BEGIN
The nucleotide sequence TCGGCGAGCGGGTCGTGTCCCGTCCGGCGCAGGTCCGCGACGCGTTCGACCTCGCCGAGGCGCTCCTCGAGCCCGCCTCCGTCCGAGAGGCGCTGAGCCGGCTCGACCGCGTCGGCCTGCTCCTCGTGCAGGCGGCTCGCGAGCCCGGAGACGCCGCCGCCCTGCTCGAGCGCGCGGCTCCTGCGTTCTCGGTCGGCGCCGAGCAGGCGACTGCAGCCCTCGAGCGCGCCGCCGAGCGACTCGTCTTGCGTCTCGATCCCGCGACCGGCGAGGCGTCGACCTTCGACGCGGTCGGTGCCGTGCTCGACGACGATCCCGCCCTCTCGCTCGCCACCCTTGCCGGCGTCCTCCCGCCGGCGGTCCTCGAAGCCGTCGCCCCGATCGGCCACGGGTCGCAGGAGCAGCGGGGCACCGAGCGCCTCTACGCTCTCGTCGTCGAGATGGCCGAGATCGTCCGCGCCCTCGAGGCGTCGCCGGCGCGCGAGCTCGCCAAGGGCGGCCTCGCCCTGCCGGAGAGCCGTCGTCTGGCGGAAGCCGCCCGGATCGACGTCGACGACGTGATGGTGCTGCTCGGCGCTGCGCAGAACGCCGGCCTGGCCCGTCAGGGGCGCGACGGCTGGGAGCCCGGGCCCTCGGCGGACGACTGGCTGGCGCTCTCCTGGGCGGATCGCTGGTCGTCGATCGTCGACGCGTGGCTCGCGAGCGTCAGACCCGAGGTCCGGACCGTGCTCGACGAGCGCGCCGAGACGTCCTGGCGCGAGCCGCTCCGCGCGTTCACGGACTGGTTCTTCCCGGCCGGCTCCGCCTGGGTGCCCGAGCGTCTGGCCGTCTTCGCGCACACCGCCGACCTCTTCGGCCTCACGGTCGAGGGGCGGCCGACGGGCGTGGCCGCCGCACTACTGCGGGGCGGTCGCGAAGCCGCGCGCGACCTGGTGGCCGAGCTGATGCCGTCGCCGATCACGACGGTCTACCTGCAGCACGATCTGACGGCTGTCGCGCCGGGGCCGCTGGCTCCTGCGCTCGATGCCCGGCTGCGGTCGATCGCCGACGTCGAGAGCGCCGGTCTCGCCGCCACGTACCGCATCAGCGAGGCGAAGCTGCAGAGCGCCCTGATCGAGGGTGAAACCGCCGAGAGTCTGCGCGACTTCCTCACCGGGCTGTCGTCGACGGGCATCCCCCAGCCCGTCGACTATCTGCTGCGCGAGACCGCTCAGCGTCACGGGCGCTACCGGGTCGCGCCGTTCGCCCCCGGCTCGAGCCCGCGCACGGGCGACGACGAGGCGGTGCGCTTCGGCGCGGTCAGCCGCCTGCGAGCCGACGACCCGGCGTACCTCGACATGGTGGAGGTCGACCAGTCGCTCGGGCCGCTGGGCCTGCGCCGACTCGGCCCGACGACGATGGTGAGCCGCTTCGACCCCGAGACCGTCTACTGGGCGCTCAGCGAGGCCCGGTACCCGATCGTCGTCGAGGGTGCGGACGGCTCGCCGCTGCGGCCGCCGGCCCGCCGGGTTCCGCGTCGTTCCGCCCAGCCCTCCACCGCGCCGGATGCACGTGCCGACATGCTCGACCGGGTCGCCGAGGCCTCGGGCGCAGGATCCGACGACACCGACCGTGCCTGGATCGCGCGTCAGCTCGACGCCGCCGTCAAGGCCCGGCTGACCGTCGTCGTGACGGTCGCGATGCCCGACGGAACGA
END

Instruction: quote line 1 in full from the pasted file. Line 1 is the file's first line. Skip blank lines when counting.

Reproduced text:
The nucleotide sequence TCGGCGAGCGGGTCGTGTCCCGTCCGGCGCAGGTCCGCGACGCGTTCGACCTCGCCGAGGCGCTCCTCGAGCCCGCCTCCGTCCGAGAGGCGCTGAGCCGGCTCGACCGCGTCGGCCTGCTCCTCGTGCAGGCGGCTCGCGAGCCCGGAGACGCCGCCGCCCTGCTCGAGCGCGCGGCTCCTGCGTTCTCGGTCGGCGCCGAGCAGGCGACTGCAGCCCTCGAGCGCGCCGCCGAGCGACTCGTCTTGCGTCTCGATCCCGCGACCGGCGAGGCGTCGACCTTCGACGCGGTCGGTGCCGTGCTCGACGACGATCCCGCCCTCTCGCTCGCCACCCTTGCCGGCGTCCTCCCGCCGGCGGTCCTCGAAGCCGTCGCCCCGATCGGCCACGGGTCGCAGGAGCAGCGGGGCACCGAGCGCCTCTACGCTCTCGTCGTCGAGATGGCCGAGATCGTCCGCGCCCTCGAGGCGTCGCCGGCGCGCGAGCTCGCCAAGGGCGGCCTCGCCCTGCCGGAGAGCCGTCGTCTGGCGGAAGCCGCCCGGATCGACGTCGACGACGTGATGGTGCTGCTCGGCGCTGCGCAGAACGCCGGCCTGGCCCGTCAGGGGCGCGACGGCTGGGAGCCCGGGCCCTCGGCGGACGACTGGCTGGCGCTCTCCTGGGCGGATCGCTGGTCGTCGATCGTCGACGCGTGGCTCGCGAGCGTCAGACCCGAGGTCCGGACCGTGCTCGACGAGCGCGCCGAGACGTCCTGGCGCGAGCCGCTCCGCGCGTTCACGGACTGGTTCTTCCCGGCCGGCTCCGCCTGGGTGCCCGAGCGTCTGGCCGTCTTCGCGCACACCGCCGACCTCTTCGGCCTCACGGTCGAGGGGCGGCCGACGGGCGTGGCCGCCGCACTACTGCGGGGCGGTCGCGAAGCCGCGCGCGACCTGGTGGCCGAGCTGATGCCGTCGCCGATCACGACGGTCTACCTGCAGCACGATCTGACGGCTGTCGCGCCGGGGCCGCTGGCTCCTGCGCTCGATGCCCGGCTGCGGTCGATCGCCGACGTCGAGAGCGCCGGTCTCGCCGCCACGTACCGCATCAGCGAGGCGAAGCTGCAGAGCGCCCTGATCGAGGGTGAAACCGCCGAGAGTCTGCGCGACTTCCTCACCGGGCTGTCGTCGACGGGCATCCCCCAGCCCGTCGACTATCTGCTGCGCGAGACCGCTCAGCGTCACGGGCGCTACCGGGTCGCGCCGTTCGCCCCCGGCTCGAGCCCGCGCACGGGCGACGACGAGGCGGTGCGCTTCGGCGCGGTCAGCCGCCTGCGAGCCGACGACCCGGCGTACCTCGACATGGTGGAGGTCGACCAGTCGCTCGGGCCGCTGGGCCTGCGCCGACTCGGCCCGACGACGATGGTGAGCCGCTTCGACCCCGAGACCGTCTACTGGGCGCTCAGCGAGGCCCGGTACCCGATCGTCGTCGAGGGTGCGGACGGCTCGCCGCTGCGGCCGCCGGCCCGCCGGGTTCCGCGTCGTTCCGCCCAGCCCTCCACCGCGCCGGATGCACGTGCCGACATGCTCGACCGGGTCGCCGAGGCCTCGGGCGCAGGATCCGACGACACCGACCGTGCCTGGATCGCGCGTCAGCTCGACGCCGCCGTCAAGGCCCGGCTGACCGTCGTCGTGACGGTCGCGATGCCCGACGGAACGA